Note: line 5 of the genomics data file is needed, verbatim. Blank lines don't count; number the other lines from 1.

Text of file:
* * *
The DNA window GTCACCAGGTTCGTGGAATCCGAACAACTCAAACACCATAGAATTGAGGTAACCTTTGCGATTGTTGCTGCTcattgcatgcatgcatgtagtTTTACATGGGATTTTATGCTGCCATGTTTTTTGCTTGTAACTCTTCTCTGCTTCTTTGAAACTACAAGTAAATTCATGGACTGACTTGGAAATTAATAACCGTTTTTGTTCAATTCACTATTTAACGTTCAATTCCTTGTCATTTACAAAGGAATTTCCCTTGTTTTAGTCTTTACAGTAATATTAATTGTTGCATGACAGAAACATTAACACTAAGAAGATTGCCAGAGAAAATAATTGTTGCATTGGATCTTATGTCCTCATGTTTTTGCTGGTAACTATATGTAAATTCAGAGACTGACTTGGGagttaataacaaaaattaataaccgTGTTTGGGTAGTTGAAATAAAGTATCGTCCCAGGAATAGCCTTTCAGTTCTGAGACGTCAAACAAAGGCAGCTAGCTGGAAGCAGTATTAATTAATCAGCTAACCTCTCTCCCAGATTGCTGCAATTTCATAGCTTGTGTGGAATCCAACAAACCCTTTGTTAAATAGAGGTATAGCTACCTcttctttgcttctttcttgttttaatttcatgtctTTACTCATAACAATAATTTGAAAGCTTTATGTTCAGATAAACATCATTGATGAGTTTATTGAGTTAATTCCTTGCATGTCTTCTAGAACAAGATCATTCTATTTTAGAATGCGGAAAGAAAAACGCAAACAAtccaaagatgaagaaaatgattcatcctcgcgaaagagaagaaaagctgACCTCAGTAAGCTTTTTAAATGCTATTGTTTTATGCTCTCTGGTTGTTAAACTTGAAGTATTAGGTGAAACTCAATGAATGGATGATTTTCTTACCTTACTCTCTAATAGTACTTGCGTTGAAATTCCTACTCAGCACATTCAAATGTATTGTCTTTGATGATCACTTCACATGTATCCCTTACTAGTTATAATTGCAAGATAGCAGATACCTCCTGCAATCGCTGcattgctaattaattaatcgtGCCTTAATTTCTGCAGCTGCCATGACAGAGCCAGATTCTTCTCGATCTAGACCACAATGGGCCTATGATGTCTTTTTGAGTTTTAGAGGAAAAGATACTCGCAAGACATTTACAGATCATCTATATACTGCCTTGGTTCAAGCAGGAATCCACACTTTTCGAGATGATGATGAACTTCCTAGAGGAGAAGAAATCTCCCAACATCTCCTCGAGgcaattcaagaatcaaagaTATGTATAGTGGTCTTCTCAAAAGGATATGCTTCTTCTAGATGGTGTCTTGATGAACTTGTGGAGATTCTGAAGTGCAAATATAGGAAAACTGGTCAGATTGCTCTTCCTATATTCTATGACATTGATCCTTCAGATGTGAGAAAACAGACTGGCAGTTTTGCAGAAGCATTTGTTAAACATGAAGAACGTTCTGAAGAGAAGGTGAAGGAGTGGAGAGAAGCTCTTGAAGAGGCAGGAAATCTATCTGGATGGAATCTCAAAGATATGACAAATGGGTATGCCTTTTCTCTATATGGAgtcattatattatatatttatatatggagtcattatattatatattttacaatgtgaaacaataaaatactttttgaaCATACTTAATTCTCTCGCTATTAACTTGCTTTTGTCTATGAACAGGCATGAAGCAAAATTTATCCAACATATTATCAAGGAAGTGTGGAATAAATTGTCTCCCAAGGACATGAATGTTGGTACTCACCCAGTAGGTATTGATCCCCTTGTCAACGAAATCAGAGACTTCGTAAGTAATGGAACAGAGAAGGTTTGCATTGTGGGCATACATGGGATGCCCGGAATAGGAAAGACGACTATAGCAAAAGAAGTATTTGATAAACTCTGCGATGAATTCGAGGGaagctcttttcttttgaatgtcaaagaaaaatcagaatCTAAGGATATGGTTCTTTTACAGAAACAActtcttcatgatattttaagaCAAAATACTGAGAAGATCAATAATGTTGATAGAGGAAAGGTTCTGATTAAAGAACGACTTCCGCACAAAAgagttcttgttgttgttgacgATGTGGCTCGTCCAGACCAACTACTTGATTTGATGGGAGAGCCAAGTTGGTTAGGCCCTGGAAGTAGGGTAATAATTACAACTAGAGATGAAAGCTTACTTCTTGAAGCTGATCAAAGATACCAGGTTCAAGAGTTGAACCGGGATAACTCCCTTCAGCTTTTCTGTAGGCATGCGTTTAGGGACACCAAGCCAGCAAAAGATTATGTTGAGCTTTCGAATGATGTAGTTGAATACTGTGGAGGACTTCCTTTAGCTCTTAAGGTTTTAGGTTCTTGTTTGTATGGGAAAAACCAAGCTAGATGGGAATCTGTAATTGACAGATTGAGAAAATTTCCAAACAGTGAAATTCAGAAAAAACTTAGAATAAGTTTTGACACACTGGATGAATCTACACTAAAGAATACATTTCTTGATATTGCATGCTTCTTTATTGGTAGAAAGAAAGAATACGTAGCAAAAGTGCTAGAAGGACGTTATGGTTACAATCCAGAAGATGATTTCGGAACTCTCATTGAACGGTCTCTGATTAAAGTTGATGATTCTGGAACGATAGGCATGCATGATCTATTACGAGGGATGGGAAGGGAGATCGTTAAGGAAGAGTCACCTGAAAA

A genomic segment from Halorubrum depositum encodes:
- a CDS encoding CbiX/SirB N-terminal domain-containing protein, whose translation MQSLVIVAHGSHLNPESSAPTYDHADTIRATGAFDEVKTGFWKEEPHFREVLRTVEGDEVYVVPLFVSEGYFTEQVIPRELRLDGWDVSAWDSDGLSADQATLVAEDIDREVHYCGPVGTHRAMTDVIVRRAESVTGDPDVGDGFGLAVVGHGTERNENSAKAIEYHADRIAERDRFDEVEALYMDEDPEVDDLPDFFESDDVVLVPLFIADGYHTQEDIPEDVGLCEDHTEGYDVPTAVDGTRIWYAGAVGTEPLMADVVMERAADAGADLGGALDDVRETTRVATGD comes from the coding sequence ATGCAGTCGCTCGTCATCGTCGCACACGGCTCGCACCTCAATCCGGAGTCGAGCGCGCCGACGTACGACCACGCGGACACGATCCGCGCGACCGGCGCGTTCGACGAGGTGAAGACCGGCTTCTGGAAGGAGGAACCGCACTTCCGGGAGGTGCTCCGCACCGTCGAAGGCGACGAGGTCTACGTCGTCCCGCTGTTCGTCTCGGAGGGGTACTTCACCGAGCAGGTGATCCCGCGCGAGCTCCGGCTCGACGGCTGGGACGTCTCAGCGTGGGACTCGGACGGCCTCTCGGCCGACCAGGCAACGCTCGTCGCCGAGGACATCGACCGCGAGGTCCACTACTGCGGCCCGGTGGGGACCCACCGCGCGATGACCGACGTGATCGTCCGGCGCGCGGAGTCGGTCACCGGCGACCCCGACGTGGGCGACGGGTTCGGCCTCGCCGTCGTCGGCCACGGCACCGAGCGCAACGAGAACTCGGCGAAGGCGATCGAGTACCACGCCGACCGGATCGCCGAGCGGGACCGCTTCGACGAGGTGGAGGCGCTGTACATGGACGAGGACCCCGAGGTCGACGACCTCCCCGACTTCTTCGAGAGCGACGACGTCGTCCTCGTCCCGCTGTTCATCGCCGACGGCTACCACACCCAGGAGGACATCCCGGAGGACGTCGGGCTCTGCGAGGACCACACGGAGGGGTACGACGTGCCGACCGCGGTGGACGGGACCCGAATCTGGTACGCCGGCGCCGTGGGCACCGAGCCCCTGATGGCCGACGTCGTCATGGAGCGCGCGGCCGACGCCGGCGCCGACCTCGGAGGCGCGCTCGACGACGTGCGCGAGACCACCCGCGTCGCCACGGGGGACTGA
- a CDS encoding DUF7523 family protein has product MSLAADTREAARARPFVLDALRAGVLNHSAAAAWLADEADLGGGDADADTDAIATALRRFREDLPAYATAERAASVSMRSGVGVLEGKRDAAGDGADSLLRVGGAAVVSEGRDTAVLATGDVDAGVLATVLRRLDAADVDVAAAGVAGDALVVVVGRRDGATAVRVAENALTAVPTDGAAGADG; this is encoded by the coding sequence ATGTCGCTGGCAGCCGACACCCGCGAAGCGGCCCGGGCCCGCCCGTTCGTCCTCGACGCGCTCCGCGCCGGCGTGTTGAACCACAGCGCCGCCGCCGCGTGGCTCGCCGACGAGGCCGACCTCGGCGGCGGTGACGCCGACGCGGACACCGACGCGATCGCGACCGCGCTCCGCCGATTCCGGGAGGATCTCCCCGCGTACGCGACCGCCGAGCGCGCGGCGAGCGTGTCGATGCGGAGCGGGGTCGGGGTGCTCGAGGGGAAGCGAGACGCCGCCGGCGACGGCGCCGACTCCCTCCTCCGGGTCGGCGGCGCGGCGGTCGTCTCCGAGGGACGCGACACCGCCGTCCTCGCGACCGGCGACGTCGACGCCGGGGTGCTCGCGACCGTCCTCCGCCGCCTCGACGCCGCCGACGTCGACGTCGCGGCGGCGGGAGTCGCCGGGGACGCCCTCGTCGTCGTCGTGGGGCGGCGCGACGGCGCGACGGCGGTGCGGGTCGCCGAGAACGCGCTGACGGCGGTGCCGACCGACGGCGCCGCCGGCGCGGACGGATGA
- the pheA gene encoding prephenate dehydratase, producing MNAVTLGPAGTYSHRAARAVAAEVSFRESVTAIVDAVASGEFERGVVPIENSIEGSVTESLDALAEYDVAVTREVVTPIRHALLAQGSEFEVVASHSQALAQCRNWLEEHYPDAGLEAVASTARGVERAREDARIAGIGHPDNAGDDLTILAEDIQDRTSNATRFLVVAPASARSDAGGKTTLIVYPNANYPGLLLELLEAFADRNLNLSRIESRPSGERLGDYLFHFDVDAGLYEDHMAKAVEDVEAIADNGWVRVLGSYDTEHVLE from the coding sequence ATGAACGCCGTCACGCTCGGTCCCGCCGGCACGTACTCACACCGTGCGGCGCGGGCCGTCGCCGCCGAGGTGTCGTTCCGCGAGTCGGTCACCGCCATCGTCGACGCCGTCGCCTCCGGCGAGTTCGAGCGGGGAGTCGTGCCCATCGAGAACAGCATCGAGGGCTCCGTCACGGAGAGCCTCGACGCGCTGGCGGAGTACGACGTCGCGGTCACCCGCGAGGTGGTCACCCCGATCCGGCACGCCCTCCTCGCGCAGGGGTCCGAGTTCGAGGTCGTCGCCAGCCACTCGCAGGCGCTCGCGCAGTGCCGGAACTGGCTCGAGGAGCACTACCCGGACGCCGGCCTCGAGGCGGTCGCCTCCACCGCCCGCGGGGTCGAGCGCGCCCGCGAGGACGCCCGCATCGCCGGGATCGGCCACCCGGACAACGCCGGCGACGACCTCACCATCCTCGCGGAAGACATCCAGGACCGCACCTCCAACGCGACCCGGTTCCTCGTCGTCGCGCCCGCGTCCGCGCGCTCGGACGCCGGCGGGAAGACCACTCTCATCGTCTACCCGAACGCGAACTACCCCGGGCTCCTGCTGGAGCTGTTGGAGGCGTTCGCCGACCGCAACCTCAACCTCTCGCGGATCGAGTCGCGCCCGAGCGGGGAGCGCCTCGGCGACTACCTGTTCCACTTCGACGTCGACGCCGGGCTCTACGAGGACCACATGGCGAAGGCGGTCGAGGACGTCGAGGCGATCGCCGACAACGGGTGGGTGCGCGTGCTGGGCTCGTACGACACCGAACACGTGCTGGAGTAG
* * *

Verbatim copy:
- the pheA gene encoding prephenate dehydratase, producing MNAVTLGPAGTYSHRAARAVAAEVSFRESVTAIVDAVASGEFERGVVPIENSIEGSVTESLDALAEYDVAVTREVVTPIRHALLAQGSEFEVVASHSQALAQCRNWLEEHYPDAGLEAVASTARGVERAREDARIAGIGHPDNAGDDLTILAEDIQDRTSNATRFLVVAPASARSDAGGKTTLIVYPNANYPGLLLELLEAFADRNLNLSRIESRPSGERLGDYLFHFDVDAGLYEDHMAKAVEDVEAIADNGWVRVLGSYDTEHVLE from the coding sequence ATGAACGCCGTCACGCTCGGTCCCGCCGGCACGTACTCACACCGTGCGGCGCGGGCCGTCGCCGCCGAGGTGTCGTTCCGCGAGTCGGTCACCGCCATCGTCGACGCCGTCGCCTCCGGCGAGTTCGAGCGGGGAGTCGTGCCCATCGAGAACAGCATCGAGGGCTCCGTCACGGAGAGCCTCGACGCGCTGGCGGAGTACGACGTCGCGGTCACCCGCGAGGTGGTCACCCCGATCCGGCACGCCCTCCTCGCGCAGGGGTCCGAGTTCGAGGTCGTCGCCAGCCACTCGCAGGCGCTCGCGCAGTGCCGGAACTGGCTCGAGGAGCACTACCCGGACGCCGGCCTCGAGGCGGTCGCCTCCACCGCCCGCGGGGTCGAGCGCGCCCGCGAGGACGCCCGCATCGCCGGGATCGGCCACCCGGACAACGCCGGCGACGACCTCACCATCCTCGCGGAAGACATCCAGGACCGCACCTCCAACGCGACCCGGTTCCTCGTCGTCGCGCCCGCGTCCGCGCGCTCGGACGCCGGCGGGAAGACCACTCTCATCGTCTACCCGAACGCGAACTACCCCGGGCTCCTGCTGGAGCTGTTGGAGGCGTTCGCCGACCGCAACCTCAACCTCTCGCGGATCGAGTCGCGCCCGAGCGGGGAGCGCCTCGGCGACTACCTGTTCCACTTCGACGTCGACGCCGGGCTCTACGAGGACCACATGGCGAAGGCGGTCGAGGACGTCGAGGCGATCGCCGACAACGGGTGGGTGCGCGTGCTGGGCTCGTACGACACCGAACACGTGCTGGAGTAG